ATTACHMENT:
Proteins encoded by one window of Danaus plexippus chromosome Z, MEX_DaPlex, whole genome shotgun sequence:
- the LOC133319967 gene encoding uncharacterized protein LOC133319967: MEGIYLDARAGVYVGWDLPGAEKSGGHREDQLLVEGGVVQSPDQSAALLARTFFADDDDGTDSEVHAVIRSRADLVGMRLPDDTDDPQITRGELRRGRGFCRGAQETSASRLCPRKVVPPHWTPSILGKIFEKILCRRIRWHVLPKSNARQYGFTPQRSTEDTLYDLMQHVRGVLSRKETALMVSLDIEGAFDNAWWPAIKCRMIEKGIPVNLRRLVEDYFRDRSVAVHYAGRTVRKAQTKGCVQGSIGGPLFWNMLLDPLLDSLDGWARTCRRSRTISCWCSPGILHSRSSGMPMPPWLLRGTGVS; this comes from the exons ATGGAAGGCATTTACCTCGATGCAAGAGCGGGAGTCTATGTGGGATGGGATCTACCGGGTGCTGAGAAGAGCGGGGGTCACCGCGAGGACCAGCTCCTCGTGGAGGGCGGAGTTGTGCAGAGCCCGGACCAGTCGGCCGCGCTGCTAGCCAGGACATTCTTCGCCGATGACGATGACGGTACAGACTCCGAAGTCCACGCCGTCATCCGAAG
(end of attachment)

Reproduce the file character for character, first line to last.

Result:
Proteins encoded by one window of Danaus plexippus chromosome Z, MEX_DaPlex, whole genome shotgun sequence:
- the LOC133319967 gene encoding uncharacterized protein LOC133319967: MEGIYLDARAGVYVGWDLPGAEKSGGHREDQLLVEGGVVQSPDQSAALLARTFFADDDDGTDSEVHAVIRSRADLVGMRLPDDTDDPQITRGELRRGRGFCRGAQETSASRLCPRKVVPPHWTPSILGKIFEKILCRRIRWHVLPKSNARQYGFTPQRSTEDTLYDLMQHVRGVLSRKETALMVSLDIEGAFDNAWWPAIKCRMIEKGIPVNLRRLVEDYFRDRSVAVHYAGRTVRKAQTKGCVQGSIGGPLFWNMLLDPLLDSLDGWARTCRRSRTISCWCSPGILHSRSSGMPMPPWLLRGTGVS; this comes from the exons ATGGAAGGCATTTACCTCGATGCAAGAGCGGGAGTCTATGTGGGATGGGATCTACCGGGTGCTGAGAAGAGCGGGGGTCACCGCGAGGACCAGCTCCTCGTGGAGGGCGGAGTTGTGCAGAGCCCGGACCAGTCGGCCGCGCTGCTAGCCAGGACATTCTTCGCCGATGACGATGACGGTACAGACTCCGAAGTCCACGCCGTCATCCGAAG